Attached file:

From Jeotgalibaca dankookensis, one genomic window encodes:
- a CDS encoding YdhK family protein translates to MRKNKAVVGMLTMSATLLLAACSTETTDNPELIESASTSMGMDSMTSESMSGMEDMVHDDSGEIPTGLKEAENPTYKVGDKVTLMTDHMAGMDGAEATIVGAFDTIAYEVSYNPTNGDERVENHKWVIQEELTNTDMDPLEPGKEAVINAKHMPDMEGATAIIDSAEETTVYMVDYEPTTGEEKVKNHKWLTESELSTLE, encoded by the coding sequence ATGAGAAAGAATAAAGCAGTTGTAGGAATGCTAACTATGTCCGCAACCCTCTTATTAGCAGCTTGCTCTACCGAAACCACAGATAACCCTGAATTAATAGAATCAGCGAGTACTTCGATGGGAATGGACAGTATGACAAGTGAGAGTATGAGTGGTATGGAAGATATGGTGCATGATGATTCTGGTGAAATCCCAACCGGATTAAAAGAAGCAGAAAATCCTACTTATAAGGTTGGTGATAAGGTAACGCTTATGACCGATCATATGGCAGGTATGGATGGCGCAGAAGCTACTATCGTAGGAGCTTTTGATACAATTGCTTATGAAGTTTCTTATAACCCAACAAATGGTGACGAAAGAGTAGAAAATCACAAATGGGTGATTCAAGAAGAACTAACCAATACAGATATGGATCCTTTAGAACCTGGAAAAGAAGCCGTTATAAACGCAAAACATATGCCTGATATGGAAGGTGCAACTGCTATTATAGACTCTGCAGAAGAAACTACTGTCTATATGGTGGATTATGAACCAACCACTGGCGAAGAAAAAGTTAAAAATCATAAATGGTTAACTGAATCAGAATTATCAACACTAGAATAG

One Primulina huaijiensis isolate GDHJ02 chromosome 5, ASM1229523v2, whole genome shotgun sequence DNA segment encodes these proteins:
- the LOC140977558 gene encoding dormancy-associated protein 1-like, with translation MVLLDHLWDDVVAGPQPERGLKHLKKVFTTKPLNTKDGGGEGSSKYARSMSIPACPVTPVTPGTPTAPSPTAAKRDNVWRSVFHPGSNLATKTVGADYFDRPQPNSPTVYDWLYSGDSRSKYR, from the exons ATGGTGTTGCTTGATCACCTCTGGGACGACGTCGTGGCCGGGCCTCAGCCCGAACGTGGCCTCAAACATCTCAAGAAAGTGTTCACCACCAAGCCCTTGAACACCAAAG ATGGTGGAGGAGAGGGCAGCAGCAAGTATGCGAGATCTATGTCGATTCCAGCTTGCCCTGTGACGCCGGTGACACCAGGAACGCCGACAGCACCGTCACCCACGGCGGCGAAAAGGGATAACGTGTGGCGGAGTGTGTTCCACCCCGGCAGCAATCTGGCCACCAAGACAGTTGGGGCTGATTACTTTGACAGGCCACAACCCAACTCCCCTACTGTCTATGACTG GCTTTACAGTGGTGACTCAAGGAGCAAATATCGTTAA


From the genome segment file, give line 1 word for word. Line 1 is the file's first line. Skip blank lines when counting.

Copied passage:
From Jeotgalibaca dankookensis, one genomic window encodes: